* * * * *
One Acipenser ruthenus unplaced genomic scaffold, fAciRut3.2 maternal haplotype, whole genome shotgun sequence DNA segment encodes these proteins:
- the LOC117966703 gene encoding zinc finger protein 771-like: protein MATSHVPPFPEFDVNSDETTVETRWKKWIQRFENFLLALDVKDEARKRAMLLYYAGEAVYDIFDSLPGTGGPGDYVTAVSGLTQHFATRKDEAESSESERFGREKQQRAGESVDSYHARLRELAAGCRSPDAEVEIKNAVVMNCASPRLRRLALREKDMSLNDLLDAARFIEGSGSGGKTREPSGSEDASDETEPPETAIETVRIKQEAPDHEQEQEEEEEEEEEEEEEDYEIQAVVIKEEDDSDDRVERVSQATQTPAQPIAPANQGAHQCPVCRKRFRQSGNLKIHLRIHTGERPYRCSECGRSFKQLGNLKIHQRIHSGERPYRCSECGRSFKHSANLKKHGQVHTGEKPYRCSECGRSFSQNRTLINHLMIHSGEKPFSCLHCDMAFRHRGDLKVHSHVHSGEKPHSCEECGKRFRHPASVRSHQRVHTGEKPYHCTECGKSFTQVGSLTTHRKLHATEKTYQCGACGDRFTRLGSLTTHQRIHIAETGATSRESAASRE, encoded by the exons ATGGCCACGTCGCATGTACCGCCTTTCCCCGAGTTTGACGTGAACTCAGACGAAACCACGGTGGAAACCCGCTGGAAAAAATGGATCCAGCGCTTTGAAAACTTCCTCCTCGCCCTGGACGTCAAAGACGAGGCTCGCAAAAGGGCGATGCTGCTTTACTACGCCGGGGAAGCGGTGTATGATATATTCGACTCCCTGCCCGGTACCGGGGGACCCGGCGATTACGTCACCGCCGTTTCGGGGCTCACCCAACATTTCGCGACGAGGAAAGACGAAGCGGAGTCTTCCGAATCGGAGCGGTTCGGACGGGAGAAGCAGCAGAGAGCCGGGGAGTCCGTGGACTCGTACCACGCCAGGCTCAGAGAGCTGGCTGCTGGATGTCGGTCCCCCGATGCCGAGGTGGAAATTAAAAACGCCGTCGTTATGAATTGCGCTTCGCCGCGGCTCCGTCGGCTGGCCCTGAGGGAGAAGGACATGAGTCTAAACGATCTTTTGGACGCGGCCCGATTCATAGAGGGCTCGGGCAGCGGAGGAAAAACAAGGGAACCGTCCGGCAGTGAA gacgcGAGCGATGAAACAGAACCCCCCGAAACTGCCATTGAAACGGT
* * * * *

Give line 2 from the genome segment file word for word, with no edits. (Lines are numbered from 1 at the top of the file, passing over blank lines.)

- the LOC117966703 gene encoding zinc finger protein 771-like: protein MATSHVPPFPEFDVNSDETTVETRWKKWIQRFENFLLALDVKDEARKRAMLLYYAGEAVYDIFDSLPGTGGPGDYVTAVSGLTQHFATRKDEAESSESERFGREKQQRAGESVDSYHARLRELAAGCRSPDAEVEIKNAVVMNCASPRLRRLALREKDMSLNDLLDAARFIEGSGSGGKTREPSGSEDASDETEPPETAIETVRIKQEAPDHEQEQEEEEEEEEEEEEEDYEIQAVVIKEEDDSDDRVERVSQATQTPAQPIAPANQGAHQCPVCRKRFRQSGNLKIHLRIHTGERPYRCSECGRSFKQLGNLKIHQRIHSGERPYRCSECGRSFKHSANLKKHGQVHTGEKPYRCSECGRSFSQNRTLINHLMIHSGEKPFSCLHCDMAFRHRGDLKVHSHVHSGEKPHSCEECGKRFRHPASVRSHQRVHTGEKPYHCTECGKSFTQVGSLTTHRKLHATEKTYQCGACGDRFTRLGSLTTHQRIHIAETGATSRESAASRE, encoded by the exons ATGGCCACGTCGCATGTACCGCCTTTCCCCGAGTTTGACGTGAACTCAGACGAAACCACGGTGGAAACCCGCTGGAAAAAATGGATCCAGCGCTTTGAAAACTTCCTCCTCGCCCTGGACGTCAAAGACGAGGCTCGCAAAAGGGCGATGCTGCTTTACTACGCCGGGGAAGCGGTGTATGATATATTCGACTCCCTGCCCGGTACCGGGGGACCCGGCGATTACGTCACCGCCGTTTCGGGGCTCACCCAACATTTCGCGACGAGGAAAGACGAAGCGGAGTCTTCCGAATCGGAGCGGTTCGGACGGGAGAAGCAGCAGAGAGCCGGGGAGTCCGTGGACTCGTACCACGCCAGGCTCAGAGAGCTGGCTGCTGGATGTCGGTCCCCCGATGCCGAGGTGGAAATTAAAAACGCCGTCGTTATGAATTGCGCTTCGCCGCGGCTCCGTCGGCTGGCCCTGAGGGAGAAGGACATGAGTCTAAACGATCTTTTGGACGCGGCCCGATTCATAGAGGGCTCGGGCAGCGGAGGAAAAACAAGGGAACCGTCCGGCAGTGAA gacgcGAGCGATGAAACAGAACCCCCCGAAACTGCCATTGAAACGGT